“Thank you, sir.”
Morrison was at a loss for further words. He knew he would eventually regain his position as chief of security. But with the stresses of war, he had gotten used to reduced responsibilities. He was about to speak when the comm chimed.
“Captain to the bridge,” said Kozar.
Kozar and M’Rev stood at Ops when Limis and Morrison entered the bridge. “Captain,” Kozar continued, “we’ve received a distress call from the freighter T’Planahath
“The message said the freighter was under attack by Sindareen raiders in the Briar Patch,” M’Rev added. “We’ve been unable to reestablish communication.”
“Mister Morrison,” Limis called to Morrison at tactical, “send a message to the nearest ship. We’re not in the best shape to mount a rescue.”
“We’re the only ship in range,” Morrison replied.
“Helm, track the source of the distress call and set a course at maximum warp,” Limis commanded. She turned to Kozar and M’Rev. “We’ve been dealing with the Sindareen quite a bit even though the haven’t been in much of a position to threaten anyone in recent years,” she said. “Something is not adding up. Mister M’Rev, see if that ship’s transponder matches that of that of the T’Planahath
in our library computer.”
“Yes, ma’am,” M’Rev answered. “This will take a few minutes.”
“Take your time,” said Kozar. “We won’t get there for another hour.”
Captain’s log, stardate 51925.6: We’ve confirmed that the distress call came from a Federation freighter. That the Sindareen are involved and that wer are heading into the Briar Patch seem suspicious. To that end, I’ve requested that Starbase G-6 send a few ships as backup.
Limis sat in the command chair quietly contemplating the coming battle. Kozar sat at Limis’s left analyzing sensor data on his side console. An eerie quiet filled the bridge even with various stations buzzing with activity.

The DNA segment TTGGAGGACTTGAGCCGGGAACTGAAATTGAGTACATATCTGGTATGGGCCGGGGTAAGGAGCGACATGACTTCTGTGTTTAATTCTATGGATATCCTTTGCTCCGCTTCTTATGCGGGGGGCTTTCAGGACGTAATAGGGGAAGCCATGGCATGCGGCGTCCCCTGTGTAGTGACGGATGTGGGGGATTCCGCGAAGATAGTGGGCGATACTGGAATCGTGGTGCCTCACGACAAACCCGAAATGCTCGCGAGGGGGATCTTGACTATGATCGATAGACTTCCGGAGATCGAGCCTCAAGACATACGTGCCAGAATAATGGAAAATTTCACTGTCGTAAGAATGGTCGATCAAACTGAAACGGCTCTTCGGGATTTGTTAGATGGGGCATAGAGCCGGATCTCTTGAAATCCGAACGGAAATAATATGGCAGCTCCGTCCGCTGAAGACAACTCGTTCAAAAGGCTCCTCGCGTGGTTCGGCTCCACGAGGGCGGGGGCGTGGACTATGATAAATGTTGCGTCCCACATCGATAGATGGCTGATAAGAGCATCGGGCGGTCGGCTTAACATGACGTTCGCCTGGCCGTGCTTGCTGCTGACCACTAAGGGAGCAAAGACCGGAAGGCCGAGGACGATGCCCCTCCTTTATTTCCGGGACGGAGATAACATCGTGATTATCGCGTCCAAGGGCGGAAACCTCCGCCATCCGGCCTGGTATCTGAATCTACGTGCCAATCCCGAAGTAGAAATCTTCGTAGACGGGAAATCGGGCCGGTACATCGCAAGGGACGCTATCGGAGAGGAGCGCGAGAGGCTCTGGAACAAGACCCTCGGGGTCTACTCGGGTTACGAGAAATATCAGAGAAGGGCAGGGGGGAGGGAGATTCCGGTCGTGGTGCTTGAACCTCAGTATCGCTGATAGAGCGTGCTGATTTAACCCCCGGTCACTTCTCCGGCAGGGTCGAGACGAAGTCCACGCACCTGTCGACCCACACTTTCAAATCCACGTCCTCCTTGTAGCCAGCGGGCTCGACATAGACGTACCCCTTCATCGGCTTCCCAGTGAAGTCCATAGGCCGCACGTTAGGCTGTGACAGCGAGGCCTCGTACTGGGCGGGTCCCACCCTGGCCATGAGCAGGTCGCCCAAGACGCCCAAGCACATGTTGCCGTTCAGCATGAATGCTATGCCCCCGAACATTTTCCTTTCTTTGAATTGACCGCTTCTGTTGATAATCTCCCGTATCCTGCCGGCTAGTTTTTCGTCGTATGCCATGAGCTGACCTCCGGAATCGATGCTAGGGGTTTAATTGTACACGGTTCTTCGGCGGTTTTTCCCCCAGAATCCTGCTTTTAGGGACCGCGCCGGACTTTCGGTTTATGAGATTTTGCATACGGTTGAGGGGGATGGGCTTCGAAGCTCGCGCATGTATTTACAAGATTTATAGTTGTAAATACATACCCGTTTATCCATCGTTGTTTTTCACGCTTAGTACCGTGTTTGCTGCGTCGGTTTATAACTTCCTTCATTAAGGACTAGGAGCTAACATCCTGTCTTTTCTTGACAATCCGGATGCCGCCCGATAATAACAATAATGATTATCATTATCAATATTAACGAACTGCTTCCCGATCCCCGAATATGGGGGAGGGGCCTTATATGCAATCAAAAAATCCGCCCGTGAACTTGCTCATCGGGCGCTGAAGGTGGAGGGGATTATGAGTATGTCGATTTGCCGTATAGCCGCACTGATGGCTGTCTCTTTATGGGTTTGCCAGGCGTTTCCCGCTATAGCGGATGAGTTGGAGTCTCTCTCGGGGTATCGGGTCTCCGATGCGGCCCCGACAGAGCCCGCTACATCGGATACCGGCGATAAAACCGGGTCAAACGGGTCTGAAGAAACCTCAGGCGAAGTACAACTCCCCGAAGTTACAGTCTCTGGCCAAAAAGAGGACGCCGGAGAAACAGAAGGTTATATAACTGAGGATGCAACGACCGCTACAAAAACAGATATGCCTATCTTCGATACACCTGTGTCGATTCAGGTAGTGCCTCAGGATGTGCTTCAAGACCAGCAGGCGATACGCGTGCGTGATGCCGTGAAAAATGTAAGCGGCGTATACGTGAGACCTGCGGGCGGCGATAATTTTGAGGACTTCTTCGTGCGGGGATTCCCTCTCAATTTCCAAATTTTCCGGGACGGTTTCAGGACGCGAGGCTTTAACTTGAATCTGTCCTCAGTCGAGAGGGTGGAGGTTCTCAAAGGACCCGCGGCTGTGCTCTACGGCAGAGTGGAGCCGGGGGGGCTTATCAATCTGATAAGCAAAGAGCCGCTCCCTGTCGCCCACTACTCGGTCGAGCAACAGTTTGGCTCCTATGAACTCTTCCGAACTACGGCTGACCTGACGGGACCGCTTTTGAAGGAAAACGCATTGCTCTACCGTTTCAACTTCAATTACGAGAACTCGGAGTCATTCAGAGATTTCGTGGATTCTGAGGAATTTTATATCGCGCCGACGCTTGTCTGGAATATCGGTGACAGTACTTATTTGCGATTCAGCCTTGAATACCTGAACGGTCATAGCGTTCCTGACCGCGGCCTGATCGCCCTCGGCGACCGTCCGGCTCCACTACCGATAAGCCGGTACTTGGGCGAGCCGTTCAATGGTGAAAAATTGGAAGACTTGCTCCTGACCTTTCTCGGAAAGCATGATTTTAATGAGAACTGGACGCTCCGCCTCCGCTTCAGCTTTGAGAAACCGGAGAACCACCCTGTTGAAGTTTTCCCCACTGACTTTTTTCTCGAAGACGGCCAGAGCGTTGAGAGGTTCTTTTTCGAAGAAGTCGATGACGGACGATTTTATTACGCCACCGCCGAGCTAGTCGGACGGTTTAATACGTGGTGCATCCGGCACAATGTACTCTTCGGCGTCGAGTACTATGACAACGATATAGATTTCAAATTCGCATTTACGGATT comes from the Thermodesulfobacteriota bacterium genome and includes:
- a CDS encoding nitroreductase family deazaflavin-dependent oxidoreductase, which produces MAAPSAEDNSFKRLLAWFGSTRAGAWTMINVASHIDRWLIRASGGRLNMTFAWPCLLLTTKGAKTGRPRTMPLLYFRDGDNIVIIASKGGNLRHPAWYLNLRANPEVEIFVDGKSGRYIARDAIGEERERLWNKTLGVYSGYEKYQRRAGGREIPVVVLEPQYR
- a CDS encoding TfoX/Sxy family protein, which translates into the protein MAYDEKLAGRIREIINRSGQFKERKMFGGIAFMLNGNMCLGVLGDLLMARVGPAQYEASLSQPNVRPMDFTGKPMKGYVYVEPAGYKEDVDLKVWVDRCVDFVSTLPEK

“In visual range, Captain,” M’Rev reported.
“Put it up,” Limis replied.
The viewscreen hummed to life with the image of two Sindareen battle cruisers attacking an Antares-class freighter. “Hail the Sindareen,” Limis ordered. “This is the Federation starship Lambda Paz
. Break off your attack or we will take retaliatory action.”
After a few seconds, Morrison shook his head when seeing no acknowledgement on his display. “No response,” he said.
“Can you raise the freighter?” Kozar asked.
“Trying, sir,” M’Rev replied. He entered commands into his console. He winced when the display showed readings he was not expecting. “This is weird. The transceiver is missing.”
“Then how the hell did they send a distress call?” Limis wondered.
“Unknown,” M’Rev stated.
Acting on a hunch, Limis requested, “Scan for lifesigns.”
“None, captain,” M’Rev reported. “The Sindareen have also broken off their attack.”
At that moment, a perimeter alert chimed on Morrison’s console. “Ships emerging from the metreon clouds,” he said.
A Jem’Hadar heavy cruiser emerged flanked by two battleships and two Galor-class Cardassian warships.